Lufthansa airlines has reached an agreement with pilots to freeze pay and make hours more flexible. It's part of the company's strategy to get out of the economic blues largely brought on by low-cost carriers.
On an upwards trajectory again?
German powerhouse Lufthansa may be Europe's third-largest airline, but lately it has felt something like Gulliver tied down by an onslaught of Lilliputians in the guise of Europe's budget air carriers like Ryanair or EasyJet.
Wolfgang Mayrhuber, CEO of Lufthansa
That's why CEO Wolfgang Mayrhuber (photo) has embarked on a campaign to slash costs at the airline, which at the end of last year found itself swimming in a sea of red ink and wondering about its long-term chances of survival in an era where early bookers can fly from Germany to the UK for €15 ($20) on low-cost carriers.
On Monday, the company reached a pay deal with the union representing 4,400 pilots that included a wage freeze for 23 months. The agreement will save the company more than €30 million a year.
The agreement, which will take retroactive effect to May 1, 2004 and runs until March 31, 2006, includes lower starting pay for new pilots, requires an extra two hours a month flying time before overtime kicks in and generally makes working times more flexible.
Chief Lufthansa negotiator Stefan Lauer said the agreement was "a milestone in concerted action to ensure competitive personnel costs."
The pilots' union Vereinigung Cockpit said the deal includes improvements in pension arrangements and brings the low-cost affiliate Germanwings into the company's collective bargaining agreement.
Turbulent few years
In addition to cut-throat competition from the discount carriers, Lufthansa has also been hit by a decline in air travel, attributed to the terrorist attacks in the United States on Sept. 11, 2001, and overall slower economic growth. Fuel price rises in recent months have also depressed profits.
Low-cost carrier EasyJet
The carrier was not helped by the fact that Germany has become continental Europe's most competitive travel market. "The low-cost market in Germany has absolutely exploded," Tim Coombs, a managing director at Aviation Economics, told Bloomberg.
Last year proved a low point, when the airline reported a record loss of €980 million. CEO Mayrhuber, 57, decided to take drastic action, which he first outlined in November 2003.
Already familiar with slashing costs -- he was placed in charge of cost-cutting in 1992 to save the carrier from bankruptcy -- he announced a plan to turn Lufthansa's fortunes around in the next two years by cutting €1.2 billion or some 20 percent. He said 2,000 jobs would be eliminated by 2005, following 3,600 that were cut due to a hiring freeze put into place last year.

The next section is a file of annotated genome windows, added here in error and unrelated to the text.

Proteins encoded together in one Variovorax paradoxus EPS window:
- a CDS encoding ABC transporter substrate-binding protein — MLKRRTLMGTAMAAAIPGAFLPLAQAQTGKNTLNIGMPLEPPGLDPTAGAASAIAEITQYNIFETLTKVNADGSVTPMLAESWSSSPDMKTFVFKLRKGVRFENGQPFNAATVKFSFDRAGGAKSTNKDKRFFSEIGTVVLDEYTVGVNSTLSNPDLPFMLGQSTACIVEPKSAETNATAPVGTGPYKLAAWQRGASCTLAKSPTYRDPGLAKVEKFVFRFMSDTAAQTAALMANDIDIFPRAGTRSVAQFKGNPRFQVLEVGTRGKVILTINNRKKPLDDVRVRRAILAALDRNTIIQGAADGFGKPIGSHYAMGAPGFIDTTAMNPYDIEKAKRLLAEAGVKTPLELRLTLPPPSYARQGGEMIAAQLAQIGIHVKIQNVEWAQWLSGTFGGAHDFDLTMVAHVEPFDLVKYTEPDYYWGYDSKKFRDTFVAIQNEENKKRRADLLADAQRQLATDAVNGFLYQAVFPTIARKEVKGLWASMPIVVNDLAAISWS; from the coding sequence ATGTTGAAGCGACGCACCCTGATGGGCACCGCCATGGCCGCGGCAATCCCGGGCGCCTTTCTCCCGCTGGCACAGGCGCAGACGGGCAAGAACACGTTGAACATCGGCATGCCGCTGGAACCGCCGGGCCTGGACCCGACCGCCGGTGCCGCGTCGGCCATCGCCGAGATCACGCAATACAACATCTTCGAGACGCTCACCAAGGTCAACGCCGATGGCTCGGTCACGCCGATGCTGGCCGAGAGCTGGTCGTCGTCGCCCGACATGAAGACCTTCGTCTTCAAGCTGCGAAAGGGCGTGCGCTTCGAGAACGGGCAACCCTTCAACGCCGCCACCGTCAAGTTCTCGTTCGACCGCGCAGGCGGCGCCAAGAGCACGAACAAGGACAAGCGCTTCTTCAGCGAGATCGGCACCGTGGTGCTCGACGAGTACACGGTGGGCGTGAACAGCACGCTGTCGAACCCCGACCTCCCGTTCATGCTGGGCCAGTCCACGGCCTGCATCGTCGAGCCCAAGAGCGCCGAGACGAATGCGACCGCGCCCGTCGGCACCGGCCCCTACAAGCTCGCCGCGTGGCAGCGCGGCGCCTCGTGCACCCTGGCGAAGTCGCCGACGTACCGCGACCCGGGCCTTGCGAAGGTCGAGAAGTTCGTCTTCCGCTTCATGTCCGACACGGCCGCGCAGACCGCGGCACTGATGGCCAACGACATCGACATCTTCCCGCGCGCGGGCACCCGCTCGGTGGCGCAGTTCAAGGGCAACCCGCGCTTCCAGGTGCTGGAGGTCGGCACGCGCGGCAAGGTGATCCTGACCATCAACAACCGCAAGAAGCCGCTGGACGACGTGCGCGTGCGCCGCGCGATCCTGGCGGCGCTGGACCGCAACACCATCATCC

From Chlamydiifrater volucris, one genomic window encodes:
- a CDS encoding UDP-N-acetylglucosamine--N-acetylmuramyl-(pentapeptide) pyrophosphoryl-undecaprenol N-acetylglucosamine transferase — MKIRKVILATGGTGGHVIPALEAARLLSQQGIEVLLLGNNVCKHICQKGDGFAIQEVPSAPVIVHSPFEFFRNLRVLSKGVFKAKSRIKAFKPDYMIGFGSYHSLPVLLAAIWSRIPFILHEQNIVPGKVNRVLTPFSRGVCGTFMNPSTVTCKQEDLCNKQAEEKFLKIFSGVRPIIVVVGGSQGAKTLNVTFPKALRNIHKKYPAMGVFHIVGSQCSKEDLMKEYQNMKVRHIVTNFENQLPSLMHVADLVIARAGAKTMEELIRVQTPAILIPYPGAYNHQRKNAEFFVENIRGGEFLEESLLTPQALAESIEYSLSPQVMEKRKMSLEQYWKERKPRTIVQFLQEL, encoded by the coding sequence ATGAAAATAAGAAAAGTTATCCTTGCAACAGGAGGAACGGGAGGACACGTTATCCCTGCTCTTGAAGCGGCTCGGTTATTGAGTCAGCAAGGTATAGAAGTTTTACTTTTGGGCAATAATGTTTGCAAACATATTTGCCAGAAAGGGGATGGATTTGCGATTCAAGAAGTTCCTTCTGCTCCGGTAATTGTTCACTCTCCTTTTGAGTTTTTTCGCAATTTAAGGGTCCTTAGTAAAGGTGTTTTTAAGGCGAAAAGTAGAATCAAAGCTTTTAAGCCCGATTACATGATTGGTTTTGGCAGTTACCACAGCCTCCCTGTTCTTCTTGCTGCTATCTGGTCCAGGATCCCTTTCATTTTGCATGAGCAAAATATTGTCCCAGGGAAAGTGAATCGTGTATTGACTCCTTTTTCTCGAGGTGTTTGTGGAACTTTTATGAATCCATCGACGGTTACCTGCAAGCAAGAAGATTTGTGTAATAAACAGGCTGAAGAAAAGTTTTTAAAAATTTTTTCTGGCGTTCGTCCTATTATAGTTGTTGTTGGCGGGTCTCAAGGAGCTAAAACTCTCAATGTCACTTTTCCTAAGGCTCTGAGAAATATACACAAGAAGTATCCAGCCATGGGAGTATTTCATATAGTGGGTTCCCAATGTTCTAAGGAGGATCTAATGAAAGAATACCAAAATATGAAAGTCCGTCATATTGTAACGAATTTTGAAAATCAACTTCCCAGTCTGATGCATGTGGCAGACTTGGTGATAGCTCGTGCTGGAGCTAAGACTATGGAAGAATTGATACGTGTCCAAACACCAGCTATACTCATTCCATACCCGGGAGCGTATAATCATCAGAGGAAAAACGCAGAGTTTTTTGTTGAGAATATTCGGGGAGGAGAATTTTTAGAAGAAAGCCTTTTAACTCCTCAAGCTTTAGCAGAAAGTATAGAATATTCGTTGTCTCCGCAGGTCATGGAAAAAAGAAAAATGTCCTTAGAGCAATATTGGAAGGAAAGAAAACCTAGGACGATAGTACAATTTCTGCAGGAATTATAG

Is it enough?
But some analysts wonder if Lufthansa is flying fast enough to stay above insolvency.
The agreement is "nice to have, but it's not a big step," Uwe Weinreich, an analyst with HVB Bank in Munich told Bloomberg. "It's only a €30 million chunk out of €4.6 billion in personnel costs every year. Nevertheless, it's a good indication that they can reach a settlement with the other unions," such as those representing the company's 38,000 ground crew and 14,000 flight attendants.
Besides the cost cutting, Lufthansa has been lowering fares and making ticketing more flexible in an attempt to attract customers. Even so, Lufthansa's fares on short-haul routes are still often triple those of low-cost competitors.
Still, things appear to be looking up. The company's cost-cutting plans combined with increased passenger numbers appear to be having an effect, and the carrier announced a third quarter profit of €125 million, largely due to an increase in air traffic revenue of 10 percent.
Mayrhuber said cuts still needed to be deeper and problems of overcapacity addressed if the company is to stay healthy in the long run.
"Our current numbers should not hide the fact that we clearly need better operating earnings, in order to secure the future of the enterprise for the next generation," he said last month.
But after Monday's pay agreement, he was feeling somewhat better.
"Lufthansa now has the chance to grow in Europe again," he said.